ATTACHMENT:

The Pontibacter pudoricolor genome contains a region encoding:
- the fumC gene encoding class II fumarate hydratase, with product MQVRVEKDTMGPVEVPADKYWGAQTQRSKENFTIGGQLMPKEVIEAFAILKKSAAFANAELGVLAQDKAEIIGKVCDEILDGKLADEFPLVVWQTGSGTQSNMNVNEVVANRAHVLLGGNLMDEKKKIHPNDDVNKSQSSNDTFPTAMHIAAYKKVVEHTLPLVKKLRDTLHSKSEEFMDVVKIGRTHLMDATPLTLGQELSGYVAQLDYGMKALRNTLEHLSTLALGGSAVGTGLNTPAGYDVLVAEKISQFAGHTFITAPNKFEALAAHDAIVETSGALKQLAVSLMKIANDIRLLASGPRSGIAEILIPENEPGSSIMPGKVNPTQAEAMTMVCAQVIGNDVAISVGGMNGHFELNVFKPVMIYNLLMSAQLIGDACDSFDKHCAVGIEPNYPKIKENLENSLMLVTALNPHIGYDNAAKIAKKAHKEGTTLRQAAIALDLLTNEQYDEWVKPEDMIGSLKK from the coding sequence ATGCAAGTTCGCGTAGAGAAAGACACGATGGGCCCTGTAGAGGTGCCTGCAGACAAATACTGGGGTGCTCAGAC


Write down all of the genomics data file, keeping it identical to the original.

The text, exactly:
The Pontibacter pudoricolor genome contains a region encoding:
- the fumC gene encoding class II fumarate hydratase, with product MQVRVEKDTMGPVEVPADKYWGAQTQRSKENFTIGGQLMPKEVIEAFAILKKSAAFANAELGVLAQDKAEIIGKVCDEILDGKLADEFPLVVWQTGSGTQSNMNVNEVVANRAHVLLGGNLMDEKKKIHPNDDVNKSQSSNDTFPTAMHIAAYKKVVEHTLPLVKKLRDTLHSKSEEFMDVVKIGRTHLMDATPLTLGQELSGYVAQLDYGMKALRNTLEHLSTLALGGSAVGTGLNTPAGYDVLVAEKISQFAGHTFITAPNKFEALAAHDAIVETSGALKQLAVSLMKIANDIRLLASGPRSGIAEILIPENEPGSSIMPGKVNPTQAEAMTMVCAQVIGNDVAISVGGMNGHFELNVFKPVMIYNLLMSAQLIGDACDSFDKHCAVGIEPNYPKIKENLENSLMLVTALNPHIGYDNAAKIAKKAHKEGTTLRQAAIALDLLTNEQYDEWVKPEDMIGSLKK from the coding sequence ATGCAAGTTCGCGTAGAGAAAGACACGATGGGCCCTGTAGAGGTGCCTGCAGACAAATACTGGGGTGCTCAGAC